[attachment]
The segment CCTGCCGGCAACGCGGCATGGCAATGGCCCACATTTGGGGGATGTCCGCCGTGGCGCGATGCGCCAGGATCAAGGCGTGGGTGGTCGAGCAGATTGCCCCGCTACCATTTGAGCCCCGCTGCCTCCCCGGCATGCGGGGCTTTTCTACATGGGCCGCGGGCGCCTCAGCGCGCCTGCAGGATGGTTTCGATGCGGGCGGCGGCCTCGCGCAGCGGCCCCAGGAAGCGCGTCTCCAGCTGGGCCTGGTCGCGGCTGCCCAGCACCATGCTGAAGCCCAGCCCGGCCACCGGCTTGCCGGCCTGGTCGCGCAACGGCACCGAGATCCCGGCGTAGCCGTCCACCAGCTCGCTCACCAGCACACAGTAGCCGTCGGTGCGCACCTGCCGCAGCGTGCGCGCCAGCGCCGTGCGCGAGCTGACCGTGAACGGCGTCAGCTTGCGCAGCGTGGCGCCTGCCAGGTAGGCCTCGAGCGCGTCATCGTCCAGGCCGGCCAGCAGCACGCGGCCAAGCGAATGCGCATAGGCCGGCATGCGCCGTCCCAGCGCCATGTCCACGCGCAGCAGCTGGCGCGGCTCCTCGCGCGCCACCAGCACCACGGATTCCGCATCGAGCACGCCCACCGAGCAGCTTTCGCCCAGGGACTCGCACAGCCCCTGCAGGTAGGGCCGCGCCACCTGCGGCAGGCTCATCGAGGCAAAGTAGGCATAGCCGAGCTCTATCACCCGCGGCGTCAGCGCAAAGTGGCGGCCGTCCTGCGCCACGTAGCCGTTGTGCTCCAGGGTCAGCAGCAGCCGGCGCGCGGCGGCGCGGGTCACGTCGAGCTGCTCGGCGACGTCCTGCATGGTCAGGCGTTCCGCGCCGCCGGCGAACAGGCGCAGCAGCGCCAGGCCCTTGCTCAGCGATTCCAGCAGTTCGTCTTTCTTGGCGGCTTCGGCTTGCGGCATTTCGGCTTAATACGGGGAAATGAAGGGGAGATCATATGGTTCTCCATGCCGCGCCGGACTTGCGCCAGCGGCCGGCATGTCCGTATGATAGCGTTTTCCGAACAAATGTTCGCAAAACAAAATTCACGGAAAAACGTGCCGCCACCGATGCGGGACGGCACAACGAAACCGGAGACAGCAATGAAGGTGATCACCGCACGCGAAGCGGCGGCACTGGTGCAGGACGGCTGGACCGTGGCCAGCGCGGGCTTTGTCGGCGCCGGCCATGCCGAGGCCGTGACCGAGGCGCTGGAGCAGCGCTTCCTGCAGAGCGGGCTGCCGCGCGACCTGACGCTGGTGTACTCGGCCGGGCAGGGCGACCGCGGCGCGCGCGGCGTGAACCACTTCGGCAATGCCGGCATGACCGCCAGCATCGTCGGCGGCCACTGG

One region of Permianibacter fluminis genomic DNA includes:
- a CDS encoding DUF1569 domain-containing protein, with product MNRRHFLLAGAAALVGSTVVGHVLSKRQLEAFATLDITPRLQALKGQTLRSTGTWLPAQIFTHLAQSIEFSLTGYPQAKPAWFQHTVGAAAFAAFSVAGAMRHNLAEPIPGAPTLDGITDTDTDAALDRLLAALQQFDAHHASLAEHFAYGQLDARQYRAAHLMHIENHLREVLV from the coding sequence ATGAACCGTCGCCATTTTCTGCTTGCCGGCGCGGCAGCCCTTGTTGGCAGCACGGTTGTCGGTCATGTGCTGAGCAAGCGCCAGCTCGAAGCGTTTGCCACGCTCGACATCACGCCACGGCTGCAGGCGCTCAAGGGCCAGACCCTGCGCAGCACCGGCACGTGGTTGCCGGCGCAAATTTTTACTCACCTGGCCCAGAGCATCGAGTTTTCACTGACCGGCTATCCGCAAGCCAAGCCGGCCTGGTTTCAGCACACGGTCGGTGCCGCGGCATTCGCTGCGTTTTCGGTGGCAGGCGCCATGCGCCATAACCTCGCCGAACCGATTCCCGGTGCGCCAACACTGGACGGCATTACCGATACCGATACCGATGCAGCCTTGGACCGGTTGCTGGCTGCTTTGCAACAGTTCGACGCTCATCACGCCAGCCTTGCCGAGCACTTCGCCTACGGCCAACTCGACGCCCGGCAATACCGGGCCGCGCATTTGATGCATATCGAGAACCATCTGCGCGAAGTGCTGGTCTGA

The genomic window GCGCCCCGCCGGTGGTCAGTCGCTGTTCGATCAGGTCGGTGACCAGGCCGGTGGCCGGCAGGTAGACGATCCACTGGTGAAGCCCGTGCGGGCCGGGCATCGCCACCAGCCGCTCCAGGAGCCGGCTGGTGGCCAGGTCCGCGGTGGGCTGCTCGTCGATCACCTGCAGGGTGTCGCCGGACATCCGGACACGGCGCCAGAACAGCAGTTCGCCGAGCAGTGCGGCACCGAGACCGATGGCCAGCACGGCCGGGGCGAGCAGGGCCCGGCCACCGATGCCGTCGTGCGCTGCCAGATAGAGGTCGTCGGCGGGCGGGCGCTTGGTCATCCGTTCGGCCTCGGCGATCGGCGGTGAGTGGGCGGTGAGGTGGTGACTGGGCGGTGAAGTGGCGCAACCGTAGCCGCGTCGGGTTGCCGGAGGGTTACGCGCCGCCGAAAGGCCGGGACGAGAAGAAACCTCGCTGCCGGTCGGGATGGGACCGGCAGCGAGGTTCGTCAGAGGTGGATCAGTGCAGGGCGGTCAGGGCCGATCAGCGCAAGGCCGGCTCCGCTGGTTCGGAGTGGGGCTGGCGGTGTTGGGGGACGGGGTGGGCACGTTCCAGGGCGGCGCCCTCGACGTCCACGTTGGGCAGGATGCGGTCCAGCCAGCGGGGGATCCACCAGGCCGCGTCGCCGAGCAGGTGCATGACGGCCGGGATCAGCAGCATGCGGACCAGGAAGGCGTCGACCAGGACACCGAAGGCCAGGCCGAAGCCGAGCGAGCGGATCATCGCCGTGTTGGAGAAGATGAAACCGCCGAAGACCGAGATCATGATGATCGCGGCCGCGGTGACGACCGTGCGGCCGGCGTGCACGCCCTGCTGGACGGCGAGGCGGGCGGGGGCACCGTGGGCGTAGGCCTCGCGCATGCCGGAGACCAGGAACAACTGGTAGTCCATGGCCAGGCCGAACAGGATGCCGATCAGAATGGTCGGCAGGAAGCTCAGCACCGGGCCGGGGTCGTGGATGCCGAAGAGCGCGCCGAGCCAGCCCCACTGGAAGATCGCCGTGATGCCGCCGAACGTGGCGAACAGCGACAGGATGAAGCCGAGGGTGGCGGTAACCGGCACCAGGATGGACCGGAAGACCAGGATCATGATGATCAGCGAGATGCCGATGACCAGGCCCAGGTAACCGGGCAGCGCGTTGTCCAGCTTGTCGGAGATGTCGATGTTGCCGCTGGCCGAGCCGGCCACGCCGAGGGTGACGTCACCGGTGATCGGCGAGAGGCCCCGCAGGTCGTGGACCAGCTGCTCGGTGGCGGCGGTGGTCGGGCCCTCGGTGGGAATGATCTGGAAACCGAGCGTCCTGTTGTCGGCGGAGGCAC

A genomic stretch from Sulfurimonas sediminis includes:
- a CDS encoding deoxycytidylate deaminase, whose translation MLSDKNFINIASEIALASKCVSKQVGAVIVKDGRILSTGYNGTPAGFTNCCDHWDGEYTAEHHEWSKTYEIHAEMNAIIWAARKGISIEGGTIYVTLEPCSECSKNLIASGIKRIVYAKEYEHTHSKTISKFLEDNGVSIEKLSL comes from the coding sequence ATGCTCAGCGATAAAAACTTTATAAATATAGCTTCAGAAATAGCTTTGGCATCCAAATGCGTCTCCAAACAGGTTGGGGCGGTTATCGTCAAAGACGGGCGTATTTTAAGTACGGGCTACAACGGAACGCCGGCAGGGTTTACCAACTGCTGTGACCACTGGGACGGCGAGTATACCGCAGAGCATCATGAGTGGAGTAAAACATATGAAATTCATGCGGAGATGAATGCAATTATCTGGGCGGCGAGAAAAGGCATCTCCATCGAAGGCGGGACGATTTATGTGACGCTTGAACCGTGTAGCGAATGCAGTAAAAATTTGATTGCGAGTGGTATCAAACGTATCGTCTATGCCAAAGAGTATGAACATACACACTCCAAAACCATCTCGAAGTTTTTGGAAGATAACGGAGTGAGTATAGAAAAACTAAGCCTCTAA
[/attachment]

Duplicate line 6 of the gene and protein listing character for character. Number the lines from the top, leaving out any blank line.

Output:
- a CDS encoding deoxycytidylate deaminase, whose translation MLSDKNFINIASEIALASKCVSKQVGAVIVKDGRILSTGYNGTPAGFTNCCDHWDGEYTAEHHEWSKTYEIHAEMNAIIWAARKGISIEGGTIYVTLEPCSECSKNLIASGIKRIVYAKEYEHTHSKTISKFLEDNGVSIEKLSL comes from the coding sequence ATGCTCAGCGATAAAAACTTTATAAATATAGCTTCAGAAATAGCTTTGGCATCCAAATGCGTCTCCAAACAGGTTGGGGCGGTTATCGTCAAAGACGGGCGTATTTTAAGTACGGGCTACAACGGAACGCCGGCAGGGTTTACCAACTGCTGTGACCACTGGGACGGCGAGTATACCGCAGAGCATCATGAGTGGAGTAAAACATATGAAATTCATGCGGAGATGAATGCAATTATCTGGGCGGCGAGAAAAGGCATCTCCATCGAAGGCGGGACGATTTATGTGACGCTTGAACCGTGTAGCGAATGCAGTAAAAATTTGATTGCGAGTGGTATCAAACGTATCGTCTATGCCAAAGAGTATGAACATACACACTCCAAAACCATCTCGAAGTTTTTGGAAGATAACGGAGTGAGTATAGAAAAACTAAGCCTCTAA